Especially if you have pets or kids at home, or if the ants are in your kitchen, you may want to use soapy water or your shoe to kill individual ants.
Sprinkle diatomaceous earth to kill ants in high-traffic areas. If you notice several ants moving along a baseboard or near a crack, sprinkle some food-grade diatomaceous earth (DE) in that area. DE may kill any ant that walks over it, and will almost certainly kill any ant that eats it.
DE is made up of the crushed, fossilized exoskeletons of tiny aquatic organisms. Its jagged texture can cause fatal injuries to ants that walk over it, and will essentially tear apart the insides of an ant that eats it.
DE is considered safe for use around humans and pets. However, don’t inhale the fine granules, as they can cause irritation to your breathing passages.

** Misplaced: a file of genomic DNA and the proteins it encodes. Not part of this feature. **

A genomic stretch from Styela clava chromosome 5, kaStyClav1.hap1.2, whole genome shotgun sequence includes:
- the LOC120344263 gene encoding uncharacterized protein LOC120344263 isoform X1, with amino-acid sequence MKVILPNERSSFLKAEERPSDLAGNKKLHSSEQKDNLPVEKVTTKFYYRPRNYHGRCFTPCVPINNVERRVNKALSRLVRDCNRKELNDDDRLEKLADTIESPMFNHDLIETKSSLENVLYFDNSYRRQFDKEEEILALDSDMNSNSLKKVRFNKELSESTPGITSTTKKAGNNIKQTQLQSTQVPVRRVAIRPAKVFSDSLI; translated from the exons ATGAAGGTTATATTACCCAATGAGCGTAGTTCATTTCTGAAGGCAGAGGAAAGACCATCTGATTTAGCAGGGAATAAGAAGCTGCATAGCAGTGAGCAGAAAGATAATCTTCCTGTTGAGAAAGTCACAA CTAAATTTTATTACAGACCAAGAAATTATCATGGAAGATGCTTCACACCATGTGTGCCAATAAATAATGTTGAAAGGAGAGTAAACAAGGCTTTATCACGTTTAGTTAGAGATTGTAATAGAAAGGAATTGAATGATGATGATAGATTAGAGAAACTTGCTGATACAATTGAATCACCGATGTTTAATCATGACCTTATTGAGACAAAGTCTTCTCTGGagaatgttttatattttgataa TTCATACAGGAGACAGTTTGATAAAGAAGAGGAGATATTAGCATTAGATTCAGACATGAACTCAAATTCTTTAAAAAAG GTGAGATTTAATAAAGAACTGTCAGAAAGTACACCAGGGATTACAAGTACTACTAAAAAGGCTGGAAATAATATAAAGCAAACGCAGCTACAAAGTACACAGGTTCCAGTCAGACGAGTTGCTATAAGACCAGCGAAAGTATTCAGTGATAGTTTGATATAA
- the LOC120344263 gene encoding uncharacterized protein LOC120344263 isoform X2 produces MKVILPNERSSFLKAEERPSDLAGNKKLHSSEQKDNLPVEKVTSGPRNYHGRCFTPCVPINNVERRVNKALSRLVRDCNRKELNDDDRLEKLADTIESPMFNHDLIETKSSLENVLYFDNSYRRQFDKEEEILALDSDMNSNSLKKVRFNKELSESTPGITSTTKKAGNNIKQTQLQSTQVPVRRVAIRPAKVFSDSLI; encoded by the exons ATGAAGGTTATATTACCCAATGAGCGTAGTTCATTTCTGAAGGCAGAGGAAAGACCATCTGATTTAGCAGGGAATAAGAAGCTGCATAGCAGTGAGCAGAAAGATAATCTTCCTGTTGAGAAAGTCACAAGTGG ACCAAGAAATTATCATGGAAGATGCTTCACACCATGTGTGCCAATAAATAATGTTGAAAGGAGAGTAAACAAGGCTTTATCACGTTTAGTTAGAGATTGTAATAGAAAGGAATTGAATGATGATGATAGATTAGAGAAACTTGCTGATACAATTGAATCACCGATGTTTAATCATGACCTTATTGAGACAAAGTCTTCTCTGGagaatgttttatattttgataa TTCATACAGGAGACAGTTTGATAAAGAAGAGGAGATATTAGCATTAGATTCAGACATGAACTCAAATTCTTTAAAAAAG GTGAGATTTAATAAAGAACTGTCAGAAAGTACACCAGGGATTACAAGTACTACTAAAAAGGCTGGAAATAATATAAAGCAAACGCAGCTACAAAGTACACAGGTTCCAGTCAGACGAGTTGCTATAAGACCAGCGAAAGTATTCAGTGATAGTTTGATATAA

EditEliminating a House Ant Colony
Lay out an “ant buffet” to see which bait food the ants prefer. Many types of ants, including common house ants, prefer different types of foods at different times. To determine the preference of the colony that’s invading your house, add a squeeze of honey, a dollop of peanut butter, and 1-2 potato chips to a piece of cardboard. Place the cardboard in an area where you’ve noticed ant traffic, and wait 1-2 days to see which food the ants are eating.
If the ants prefer the honey, for example, then you know they are currently interested in sweet foods. Use this knowledge when you shop for ant bait stations.
Buy ant bait stations that match up with the ants’ current food preference. Some ant bait stations use a generic bait that will probably work for you, but others list specific baits, such as “for sweet-eating ants” or “for grease-eating ants.” If you can find these specific baits at your local hardware store, buy the type that corresponds to the results of your “ant buffet” test.